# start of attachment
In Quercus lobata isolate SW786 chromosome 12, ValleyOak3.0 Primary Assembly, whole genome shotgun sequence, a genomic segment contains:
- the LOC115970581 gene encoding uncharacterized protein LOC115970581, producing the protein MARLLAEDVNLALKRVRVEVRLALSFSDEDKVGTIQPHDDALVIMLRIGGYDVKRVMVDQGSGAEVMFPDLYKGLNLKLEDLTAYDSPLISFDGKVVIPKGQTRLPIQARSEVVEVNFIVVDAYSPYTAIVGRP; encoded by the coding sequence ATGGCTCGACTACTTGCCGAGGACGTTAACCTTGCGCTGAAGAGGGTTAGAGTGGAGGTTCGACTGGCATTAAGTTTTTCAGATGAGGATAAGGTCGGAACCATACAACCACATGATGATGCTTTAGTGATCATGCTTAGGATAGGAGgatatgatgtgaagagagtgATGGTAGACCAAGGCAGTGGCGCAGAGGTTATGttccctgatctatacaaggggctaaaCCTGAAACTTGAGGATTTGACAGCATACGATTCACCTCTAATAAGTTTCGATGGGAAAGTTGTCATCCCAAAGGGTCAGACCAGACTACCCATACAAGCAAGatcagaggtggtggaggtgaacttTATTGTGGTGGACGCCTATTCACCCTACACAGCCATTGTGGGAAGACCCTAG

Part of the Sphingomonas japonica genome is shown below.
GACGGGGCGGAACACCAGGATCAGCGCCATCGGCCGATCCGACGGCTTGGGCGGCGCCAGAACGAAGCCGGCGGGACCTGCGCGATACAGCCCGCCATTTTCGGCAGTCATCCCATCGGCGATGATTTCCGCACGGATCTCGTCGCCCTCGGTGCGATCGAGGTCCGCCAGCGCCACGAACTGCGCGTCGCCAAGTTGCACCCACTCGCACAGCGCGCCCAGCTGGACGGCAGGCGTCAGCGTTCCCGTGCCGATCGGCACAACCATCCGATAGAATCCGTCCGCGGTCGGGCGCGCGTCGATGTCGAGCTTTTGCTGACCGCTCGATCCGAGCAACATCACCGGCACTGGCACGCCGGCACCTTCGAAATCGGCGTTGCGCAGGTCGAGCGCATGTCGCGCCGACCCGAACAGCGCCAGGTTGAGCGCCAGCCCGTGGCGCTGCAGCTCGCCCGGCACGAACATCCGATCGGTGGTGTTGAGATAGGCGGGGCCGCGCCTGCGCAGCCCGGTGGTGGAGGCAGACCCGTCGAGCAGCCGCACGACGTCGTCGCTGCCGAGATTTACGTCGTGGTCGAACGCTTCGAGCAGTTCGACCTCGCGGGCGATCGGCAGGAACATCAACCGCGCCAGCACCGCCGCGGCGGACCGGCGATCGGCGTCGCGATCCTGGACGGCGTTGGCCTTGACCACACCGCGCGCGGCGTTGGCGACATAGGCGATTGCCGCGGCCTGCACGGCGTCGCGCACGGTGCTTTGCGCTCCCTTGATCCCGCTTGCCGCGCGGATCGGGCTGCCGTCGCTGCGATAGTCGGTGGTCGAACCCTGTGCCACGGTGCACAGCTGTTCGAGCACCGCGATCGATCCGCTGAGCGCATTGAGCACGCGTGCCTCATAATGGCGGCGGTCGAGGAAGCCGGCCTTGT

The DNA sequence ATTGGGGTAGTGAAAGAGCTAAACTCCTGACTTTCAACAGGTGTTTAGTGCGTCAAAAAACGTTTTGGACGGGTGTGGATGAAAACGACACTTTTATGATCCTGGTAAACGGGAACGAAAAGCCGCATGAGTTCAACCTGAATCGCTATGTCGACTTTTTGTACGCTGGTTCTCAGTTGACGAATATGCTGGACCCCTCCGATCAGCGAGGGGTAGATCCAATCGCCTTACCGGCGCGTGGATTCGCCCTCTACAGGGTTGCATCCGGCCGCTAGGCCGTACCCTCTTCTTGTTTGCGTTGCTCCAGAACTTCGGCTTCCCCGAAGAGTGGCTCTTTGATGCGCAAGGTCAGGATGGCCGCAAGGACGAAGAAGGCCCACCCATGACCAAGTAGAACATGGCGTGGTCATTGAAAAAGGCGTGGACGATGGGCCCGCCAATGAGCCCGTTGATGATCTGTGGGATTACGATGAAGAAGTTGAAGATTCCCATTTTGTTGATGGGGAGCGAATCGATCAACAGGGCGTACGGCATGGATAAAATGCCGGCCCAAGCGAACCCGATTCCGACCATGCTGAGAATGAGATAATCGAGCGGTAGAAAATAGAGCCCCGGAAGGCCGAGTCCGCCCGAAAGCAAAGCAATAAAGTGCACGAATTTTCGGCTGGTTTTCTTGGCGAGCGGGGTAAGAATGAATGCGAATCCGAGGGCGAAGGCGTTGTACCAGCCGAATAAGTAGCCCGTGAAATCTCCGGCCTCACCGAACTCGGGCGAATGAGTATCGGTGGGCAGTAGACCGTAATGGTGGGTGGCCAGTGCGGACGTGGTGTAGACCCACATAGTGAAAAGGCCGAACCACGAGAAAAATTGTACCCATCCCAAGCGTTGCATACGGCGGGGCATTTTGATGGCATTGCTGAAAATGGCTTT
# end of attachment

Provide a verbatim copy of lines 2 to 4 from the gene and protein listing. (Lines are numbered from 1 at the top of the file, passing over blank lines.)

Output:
- the LOC115970581 gene encoding uncharacterized protein LOC115970581, producing the protein MARLLAEDVNLALKRVRVEVRLALSFSDEDKVGTIQPHDDALVIMLRIGGYDVKRVMVDQGSGAEVMFPDLYKGLNLKLEDLTAYDSPLISFDGKVVIPKGQTRLPIQARSEVVEVNFIVVDAYSPYTAIVGRP; encoded by the coding sequence ATGGCTCGACTACTTGCCGAGGACGTTAACCTTGCGCTGAAGAGGGTTAGAGTGGAGGTTCGACTGGCATTAAGTTTTTCAGATGAGGATAAGGTCGGAACCATACAACCACATGATGATGCTTTAGTGATCATGCTTAGGATAGGAGgatatgatgtgaagagagtgATGGTAGACCAAGGCAGTGGCGCAGAGGTTATGttccctgatctatacaaggggctaaaCCTGAAACTTGAGGATTTGACAGCATACGATTCACCTCTAATAAGTTTCGATGGGAAAGTTGTCATCCCAAAGGGTCAGACCAGACTACCCATACAAGCAAGatcagaggtggtggaggtgaacttTATTGTGGTGGACGCCTATTCACCCTACACAGCCATTGTGGGAAGACCCTAG

Part of the Sphingomonas japonica genome is shown below.
GACGGGGCGGAACACCAGGATCAGCGCCATCGGCCGATCCGACGGCTTGGGCGGCGCCAGAACGAAGCCGGCGGGACCTGCGCGATACAGCCCGCCATTTTCGGCAGTCATCCCATCGGCGATGATTTCCGCACGGATCTCGTCGCCCTCGGTGCGATCGAGGTCCGCCAGCGCCACGAACTGCGCGTCGCCAAGTTGCACCCACTCGCACAGCGCGCCCAGCTGGACGGCAGGCGTCAGCGTTCCCGTGCCGATCGGCACAACCATCCGATAGAATCCGTCCGCGGTCGGGCGCGCGTCGATGTCGAGCTTTTGCTGACCGCTCGATCCGAGCAACATCACCGGCACTGGCACGCCGGCACCTTCGAAATCGGCGTTGCGCAGGTCGAGCGCATGTCGCGCCGACCCGAACAGCGCCAGGTTGAGCGCCAGCCCGTGGCGCTGCAGCTCGCCCGGCACGAACATCCGATCGGTGGTGTTGAGATAGGCGGGGCCGCGCCTGCGCAGCCCGGTGGTGGAGGCAGACCCGTCGAGCAGCCGCACGACGTCGTCGCTGCCGAGATTTACGTCGTGGTCGAACGCTTCGAGCAGTTCGACCTCGCGGGCGATCGGCAGGAACATCAACCGCGCCAGCACCGCCGCGGCGGACCGGCGATCGGCGTCGCGATCCTGGACGGCGTTGGCCTTGACCACACCGCGCGCGGCGTTGGCGACATAGGCGATTGCCGCGGCCTGCACGGCGTCGCGCACGGTGCTTTGCGCTCCCTTGATCCCGCTTGCCGCGCGGATCGGGCTGCCGTCGCTGCGATAGTCGGTGGTCGAACCCTGTGCCACGGTGCACAGCTGTTCGAGCACCGCGATCGATCCGCTGAGCGCATTGAGCACGCGTGCCTCATAATGGCGGCGGTCGAGGAAGCCGGCCTTGT